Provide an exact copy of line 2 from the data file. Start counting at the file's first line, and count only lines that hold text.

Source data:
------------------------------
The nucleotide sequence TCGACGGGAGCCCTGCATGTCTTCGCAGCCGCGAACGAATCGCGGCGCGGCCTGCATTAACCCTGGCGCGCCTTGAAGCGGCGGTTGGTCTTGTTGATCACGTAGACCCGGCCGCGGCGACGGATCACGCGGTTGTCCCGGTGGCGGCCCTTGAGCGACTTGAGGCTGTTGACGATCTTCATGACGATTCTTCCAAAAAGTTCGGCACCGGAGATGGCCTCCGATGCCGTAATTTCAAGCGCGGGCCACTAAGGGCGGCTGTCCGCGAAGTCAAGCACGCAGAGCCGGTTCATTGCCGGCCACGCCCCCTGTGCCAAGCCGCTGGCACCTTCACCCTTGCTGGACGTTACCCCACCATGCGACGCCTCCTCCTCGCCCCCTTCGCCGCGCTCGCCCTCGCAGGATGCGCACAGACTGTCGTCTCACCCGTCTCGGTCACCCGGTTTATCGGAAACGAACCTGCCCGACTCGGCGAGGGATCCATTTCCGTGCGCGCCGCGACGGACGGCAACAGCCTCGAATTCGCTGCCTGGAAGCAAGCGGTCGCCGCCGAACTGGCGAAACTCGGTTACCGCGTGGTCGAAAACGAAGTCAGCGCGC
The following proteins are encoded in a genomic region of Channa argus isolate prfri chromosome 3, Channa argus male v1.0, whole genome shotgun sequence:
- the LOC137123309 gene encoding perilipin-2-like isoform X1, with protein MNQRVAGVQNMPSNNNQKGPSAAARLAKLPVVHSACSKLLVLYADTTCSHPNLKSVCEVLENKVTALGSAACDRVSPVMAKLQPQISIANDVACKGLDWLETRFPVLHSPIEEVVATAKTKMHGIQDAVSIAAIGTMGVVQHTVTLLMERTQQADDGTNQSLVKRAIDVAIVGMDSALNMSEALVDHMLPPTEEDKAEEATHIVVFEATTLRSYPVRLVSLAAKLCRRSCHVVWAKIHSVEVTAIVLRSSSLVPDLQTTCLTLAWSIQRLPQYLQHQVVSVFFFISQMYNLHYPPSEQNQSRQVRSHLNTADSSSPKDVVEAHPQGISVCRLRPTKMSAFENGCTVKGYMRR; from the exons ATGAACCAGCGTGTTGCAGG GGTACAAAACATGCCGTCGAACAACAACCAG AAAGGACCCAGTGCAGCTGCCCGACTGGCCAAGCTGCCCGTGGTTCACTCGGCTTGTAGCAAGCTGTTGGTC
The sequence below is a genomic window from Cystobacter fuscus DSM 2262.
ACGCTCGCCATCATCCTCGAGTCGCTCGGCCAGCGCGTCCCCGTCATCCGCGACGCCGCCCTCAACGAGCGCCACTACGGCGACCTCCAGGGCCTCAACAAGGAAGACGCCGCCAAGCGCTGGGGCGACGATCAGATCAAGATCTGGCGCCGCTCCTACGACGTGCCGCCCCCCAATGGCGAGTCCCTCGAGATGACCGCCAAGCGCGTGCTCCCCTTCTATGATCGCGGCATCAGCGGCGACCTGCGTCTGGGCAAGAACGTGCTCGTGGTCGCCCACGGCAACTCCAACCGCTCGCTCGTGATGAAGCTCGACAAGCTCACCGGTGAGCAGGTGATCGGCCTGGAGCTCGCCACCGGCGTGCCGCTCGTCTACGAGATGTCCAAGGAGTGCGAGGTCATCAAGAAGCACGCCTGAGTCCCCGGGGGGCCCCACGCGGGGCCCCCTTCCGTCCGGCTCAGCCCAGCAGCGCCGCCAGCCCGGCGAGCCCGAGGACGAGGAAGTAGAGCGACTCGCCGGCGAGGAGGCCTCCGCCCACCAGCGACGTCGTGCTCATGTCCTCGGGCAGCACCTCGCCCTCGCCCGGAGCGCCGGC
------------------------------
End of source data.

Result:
The following proteins are encoded in a genomic region of Channa argus isolate prfri chromosome 3, Channa argus male v1.0, whole genome shotgun sequence: